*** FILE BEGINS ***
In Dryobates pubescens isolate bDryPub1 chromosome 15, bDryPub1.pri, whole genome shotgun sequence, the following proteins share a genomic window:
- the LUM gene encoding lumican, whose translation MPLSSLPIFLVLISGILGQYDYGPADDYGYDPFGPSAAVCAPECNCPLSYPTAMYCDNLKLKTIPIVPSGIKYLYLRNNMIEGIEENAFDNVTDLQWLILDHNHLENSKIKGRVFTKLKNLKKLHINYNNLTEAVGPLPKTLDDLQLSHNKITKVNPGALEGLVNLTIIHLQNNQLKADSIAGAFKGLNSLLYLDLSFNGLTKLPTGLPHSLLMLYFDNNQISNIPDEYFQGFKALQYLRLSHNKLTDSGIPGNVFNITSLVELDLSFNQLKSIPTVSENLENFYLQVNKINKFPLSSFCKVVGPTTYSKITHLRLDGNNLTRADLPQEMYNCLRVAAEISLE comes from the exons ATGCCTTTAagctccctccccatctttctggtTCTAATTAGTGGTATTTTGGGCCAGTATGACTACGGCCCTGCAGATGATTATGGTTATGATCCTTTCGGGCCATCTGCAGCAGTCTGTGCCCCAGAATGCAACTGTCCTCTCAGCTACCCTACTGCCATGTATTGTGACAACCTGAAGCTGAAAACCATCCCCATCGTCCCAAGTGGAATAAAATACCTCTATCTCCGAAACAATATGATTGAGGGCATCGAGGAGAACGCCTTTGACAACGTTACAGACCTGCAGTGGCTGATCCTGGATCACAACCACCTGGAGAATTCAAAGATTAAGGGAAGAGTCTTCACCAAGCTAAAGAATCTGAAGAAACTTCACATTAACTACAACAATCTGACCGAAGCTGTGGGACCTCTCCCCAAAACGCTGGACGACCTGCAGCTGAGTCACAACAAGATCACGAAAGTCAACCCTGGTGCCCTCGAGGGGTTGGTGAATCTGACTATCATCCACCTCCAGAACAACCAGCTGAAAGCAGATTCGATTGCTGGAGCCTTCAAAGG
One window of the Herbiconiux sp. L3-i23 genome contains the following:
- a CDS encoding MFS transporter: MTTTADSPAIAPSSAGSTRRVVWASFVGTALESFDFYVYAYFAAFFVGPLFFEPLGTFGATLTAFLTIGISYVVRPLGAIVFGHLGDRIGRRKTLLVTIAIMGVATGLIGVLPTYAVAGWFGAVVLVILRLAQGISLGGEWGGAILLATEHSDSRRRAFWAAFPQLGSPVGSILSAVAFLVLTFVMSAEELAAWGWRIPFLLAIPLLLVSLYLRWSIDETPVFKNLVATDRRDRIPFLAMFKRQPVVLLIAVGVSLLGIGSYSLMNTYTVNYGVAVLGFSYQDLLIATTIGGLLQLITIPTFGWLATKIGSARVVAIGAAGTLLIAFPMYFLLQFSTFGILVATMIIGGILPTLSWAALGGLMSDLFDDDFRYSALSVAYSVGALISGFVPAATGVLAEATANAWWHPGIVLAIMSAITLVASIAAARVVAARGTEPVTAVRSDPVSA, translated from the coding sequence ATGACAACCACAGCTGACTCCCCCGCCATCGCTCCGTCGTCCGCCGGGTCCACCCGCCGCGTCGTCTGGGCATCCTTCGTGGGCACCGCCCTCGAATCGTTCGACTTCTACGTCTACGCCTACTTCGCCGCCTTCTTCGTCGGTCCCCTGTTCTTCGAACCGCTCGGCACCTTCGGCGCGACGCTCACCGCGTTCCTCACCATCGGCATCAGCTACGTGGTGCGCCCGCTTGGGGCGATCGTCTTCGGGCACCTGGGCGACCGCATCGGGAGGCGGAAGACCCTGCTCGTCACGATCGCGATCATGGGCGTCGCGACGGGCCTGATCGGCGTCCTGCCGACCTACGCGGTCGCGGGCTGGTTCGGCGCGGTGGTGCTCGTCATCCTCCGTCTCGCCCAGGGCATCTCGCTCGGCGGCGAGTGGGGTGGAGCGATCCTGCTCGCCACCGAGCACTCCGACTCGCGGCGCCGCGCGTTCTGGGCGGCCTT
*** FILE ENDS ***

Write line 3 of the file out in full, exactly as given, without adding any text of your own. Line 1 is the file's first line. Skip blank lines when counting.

One window of the Herbiconiux sp. L3-i23 genome contains the following: